Defense attorney Mark O’Mara, center, with jury consultant Robert Hirschhorn, left, talks with George Zimmerman during a break in Seminole circuit court during Zimmerman’s trial, in Sanford, Fla., on Tuesday.
SANFORD, Florida — During two days of questioning, prosecutors and George Zimmerman’s attorneys were unable to find potential jurors who hadn’t heard something about the fatal shooting of 17-year-old Trayvon Martin by the neighborhood watch volunteer.
By the end of the day Tuesday, the attorneys had questioned 14 potential jurors in person, and more than 40 jury candidates had been dismissed after filling out a questionnaire.
Zimmerman is pleading not guilty to a second-degree murder charge that could carry a life sentence if he is convicted. He claims he shot Martin in self-defense. A 44-day delay in Zimmerman’s arrest led to protests around the United States.
Protesters questioned whether the Sanford Police Department was seriously investigating the case of Martin, a black teen from the Miami area. Zimmerman identifies himself as Hispanic.
Judge Debra Nelson has said she will keep the identities of the selected jurors anonymous but she rejected a defense request to sequester the initial jury pool of 500 residents.
After reciting details about the case she had heard in the news, Juror “B-51,” a white, female retiree, told the attorneys they’re going to have a hard time finding jurors who haven’t heard about the case and can only hope they find residents who can keep an open mind.
“I haven’t lived under a rock for the past year,” she said. “It’s pretty hard for people not to have gotten some information.”
Juror “B-65,” the potential juror with the least knowledge of the case, was a middle-aged black woman who says she learned about it when a prayer was held at her church for the parties involved in the confrontation. She said she no longer owned a television.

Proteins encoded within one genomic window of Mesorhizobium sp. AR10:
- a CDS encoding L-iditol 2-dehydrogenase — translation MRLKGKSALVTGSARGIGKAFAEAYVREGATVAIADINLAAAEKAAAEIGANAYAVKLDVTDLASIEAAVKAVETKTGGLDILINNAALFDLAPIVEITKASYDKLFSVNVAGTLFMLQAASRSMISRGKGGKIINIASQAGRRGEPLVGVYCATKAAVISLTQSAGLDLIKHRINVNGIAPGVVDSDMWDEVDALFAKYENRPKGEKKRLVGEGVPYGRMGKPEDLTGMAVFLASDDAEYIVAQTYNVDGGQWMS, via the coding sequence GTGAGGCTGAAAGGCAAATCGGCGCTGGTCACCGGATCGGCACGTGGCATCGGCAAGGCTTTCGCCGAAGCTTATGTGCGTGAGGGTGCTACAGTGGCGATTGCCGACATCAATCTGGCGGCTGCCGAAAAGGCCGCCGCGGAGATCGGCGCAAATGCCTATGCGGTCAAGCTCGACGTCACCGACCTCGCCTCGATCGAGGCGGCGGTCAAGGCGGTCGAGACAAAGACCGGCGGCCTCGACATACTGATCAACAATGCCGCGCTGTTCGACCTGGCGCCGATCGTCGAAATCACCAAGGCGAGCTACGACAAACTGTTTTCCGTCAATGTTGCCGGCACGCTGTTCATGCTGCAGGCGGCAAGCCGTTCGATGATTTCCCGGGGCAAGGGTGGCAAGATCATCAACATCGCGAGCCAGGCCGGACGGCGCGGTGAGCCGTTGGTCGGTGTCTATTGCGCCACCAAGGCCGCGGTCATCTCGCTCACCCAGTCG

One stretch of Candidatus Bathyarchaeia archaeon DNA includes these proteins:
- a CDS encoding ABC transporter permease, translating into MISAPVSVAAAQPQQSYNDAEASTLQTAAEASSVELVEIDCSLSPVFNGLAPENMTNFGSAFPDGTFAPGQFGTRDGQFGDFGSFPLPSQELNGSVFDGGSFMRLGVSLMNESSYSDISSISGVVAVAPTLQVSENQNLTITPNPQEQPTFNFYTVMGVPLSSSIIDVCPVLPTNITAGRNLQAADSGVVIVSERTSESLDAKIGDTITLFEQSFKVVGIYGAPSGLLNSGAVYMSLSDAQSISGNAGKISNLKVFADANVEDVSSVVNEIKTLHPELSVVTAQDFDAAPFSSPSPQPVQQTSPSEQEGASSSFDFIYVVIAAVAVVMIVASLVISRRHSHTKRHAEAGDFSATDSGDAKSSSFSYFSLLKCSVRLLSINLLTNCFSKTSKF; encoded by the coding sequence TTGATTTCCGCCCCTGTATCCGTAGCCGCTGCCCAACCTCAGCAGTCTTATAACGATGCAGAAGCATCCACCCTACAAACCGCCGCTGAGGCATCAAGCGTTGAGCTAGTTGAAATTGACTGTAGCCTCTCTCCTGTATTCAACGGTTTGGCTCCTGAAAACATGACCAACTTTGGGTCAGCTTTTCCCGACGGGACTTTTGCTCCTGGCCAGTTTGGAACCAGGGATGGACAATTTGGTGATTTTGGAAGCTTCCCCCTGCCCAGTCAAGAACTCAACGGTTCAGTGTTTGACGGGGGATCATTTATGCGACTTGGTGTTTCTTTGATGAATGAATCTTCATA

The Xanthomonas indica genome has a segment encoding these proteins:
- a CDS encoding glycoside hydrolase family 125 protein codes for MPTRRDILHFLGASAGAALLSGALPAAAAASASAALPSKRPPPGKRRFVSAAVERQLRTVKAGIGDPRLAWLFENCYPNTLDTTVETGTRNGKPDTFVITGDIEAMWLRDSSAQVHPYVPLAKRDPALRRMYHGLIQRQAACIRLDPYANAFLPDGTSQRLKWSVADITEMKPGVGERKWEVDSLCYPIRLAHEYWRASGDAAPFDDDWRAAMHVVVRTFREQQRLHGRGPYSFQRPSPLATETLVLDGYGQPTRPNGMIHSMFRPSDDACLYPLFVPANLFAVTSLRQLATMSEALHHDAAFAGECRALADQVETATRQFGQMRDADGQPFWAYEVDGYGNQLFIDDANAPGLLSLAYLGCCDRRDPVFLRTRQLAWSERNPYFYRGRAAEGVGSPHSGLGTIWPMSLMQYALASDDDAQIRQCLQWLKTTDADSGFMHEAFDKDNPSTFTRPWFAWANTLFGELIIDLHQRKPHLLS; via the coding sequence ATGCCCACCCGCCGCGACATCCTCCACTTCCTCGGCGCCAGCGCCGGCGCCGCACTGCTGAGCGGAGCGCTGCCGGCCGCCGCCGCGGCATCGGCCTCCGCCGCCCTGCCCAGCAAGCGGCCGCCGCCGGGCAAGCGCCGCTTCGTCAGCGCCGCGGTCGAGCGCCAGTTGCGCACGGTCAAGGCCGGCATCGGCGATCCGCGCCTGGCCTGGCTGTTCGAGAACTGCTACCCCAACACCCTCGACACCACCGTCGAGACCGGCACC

Juror “B-35,” a middle-aged black man who owns vending machines, described protests last year over Martin’s shooting as “saber-rattling.” He wondered why there weren’t protests over the fatal shootings of other African-American men in Sanford, the Orlando suburb where Martin was killed in February 2012. He also said he believed Zimmerman deserved his day in court.
“I think they politicized it and made it a racial issue, and I didn’t like that,” said Juror “B-35.”I wasn’t agreeing with the racial connotation.”
Juror “B-7,” a middle-aged white man, said he didn’t think Florida’s so-called stand-your-ground law was necessary in the state given other self-defense laws that were in place prior to its passage. The law allows a person to invoke self-defense if they feel a fatal shooting is necessary to prevent death or great bodily harm.
Zimmerman’s attorney, Mark O’Mara, decided not to exercise his client’s right to have a judge decide whether the case could be dismissed under the law.
Juror “B-7” also said he thought news media coverage of the case had been “speculative” and devoid of hard facts.
“Juror B-86,” a single mother of two sons who works at a school, indicated she may have trouble ignoring news stories about Martin’s suspension from high school at the time he was visiting Sanford. The judge has prohibited defense attorneys from mentioning during their opening statements either the suspension, Martin’s past marijuana use, or any fights he got into.
Attorneys need to find six jurors and four alternates. In Florida, 12 jurors are required only for criminal trials involving capital cases, when the death penalty is being considered.
Defense attorneys asked potential jurors if being isolated during the trial would be a hardship, indicating they plan to ask Nelson to sequester the jury. Jury candidates who move on from the initial round of questioning about their knowledge of the case, face other rounds of interviews with the attorneys.
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